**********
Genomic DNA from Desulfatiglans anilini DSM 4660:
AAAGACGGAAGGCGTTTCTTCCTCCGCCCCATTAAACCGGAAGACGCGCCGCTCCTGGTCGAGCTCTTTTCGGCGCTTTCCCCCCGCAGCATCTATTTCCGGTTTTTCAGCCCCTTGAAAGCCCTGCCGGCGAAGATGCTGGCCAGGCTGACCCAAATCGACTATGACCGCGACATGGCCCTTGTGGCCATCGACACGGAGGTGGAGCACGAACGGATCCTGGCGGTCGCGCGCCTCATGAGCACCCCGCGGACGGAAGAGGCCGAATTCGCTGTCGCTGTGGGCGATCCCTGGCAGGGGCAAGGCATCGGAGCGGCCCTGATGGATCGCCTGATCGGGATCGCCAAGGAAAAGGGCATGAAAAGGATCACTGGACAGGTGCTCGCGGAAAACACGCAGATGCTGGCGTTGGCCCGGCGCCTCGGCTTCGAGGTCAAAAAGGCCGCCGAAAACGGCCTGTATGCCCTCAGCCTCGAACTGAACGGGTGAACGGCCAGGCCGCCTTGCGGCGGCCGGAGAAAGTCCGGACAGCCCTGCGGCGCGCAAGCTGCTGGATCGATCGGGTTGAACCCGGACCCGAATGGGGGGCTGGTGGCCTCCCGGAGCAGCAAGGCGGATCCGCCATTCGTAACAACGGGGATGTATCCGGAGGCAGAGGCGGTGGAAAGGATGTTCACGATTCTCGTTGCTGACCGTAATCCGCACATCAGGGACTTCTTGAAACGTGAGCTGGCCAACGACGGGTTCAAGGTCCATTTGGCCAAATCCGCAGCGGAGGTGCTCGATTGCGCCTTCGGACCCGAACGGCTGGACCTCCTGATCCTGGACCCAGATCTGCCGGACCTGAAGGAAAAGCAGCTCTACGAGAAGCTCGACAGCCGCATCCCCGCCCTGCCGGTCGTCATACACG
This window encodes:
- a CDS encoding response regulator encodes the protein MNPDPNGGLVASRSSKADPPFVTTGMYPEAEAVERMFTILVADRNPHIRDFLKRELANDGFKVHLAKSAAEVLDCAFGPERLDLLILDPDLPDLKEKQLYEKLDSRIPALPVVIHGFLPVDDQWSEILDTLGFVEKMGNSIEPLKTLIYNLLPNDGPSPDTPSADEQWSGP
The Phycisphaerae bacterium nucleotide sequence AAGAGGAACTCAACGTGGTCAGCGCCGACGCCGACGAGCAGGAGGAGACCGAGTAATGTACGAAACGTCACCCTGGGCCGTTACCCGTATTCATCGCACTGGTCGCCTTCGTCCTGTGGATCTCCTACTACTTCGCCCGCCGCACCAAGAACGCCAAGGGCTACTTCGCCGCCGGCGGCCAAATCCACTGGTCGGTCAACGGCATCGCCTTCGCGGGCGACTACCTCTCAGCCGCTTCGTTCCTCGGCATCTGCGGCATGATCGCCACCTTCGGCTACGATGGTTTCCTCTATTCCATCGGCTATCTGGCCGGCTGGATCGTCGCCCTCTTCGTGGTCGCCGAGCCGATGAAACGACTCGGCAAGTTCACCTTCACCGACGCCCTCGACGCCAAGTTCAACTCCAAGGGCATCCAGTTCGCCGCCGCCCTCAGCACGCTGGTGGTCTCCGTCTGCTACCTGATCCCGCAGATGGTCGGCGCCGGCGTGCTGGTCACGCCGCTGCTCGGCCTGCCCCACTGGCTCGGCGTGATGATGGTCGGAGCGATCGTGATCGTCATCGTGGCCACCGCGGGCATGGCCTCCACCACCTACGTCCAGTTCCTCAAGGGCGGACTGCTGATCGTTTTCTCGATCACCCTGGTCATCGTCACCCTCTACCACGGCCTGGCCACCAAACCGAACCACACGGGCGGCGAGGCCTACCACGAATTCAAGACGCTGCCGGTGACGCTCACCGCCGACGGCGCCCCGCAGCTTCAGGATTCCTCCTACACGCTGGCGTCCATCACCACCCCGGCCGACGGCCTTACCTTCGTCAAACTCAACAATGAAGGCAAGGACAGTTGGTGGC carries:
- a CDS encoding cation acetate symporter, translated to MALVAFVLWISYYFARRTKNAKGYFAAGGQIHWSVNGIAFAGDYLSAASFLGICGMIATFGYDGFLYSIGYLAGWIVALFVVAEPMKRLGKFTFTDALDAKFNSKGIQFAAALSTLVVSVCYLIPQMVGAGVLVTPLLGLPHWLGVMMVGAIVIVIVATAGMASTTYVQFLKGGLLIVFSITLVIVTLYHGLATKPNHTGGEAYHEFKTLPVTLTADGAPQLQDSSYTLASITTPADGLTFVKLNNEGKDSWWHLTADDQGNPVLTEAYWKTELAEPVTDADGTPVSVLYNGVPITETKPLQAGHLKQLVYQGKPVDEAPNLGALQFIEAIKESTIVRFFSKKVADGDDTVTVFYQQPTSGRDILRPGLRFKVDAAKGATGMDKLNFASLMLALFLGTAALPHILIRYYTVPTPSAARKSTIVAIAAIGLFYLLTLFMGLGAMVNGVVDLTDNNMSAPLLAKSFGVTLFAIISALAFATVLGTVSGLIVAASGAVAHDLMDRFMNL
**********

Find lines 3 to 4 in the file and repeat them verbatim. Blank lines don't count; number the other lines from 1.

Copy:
This window encodes:
- a CDS encoding response regulator encodes the protein MNPDPNGGLVASRSSKADPPFVTTGMYPEAEAVERMFTILVADRNPHIRDFLKRELANDGFKVHLAKSAAEVLDCAFGPERLDLLILDPDLPDLKEKQLYEKLDSRIPALPVVIHGFLPVDDQWSEILDTLGFVEKMGNSIEPLKTLIYNLLPNDGPSPDTPSADEQWSGP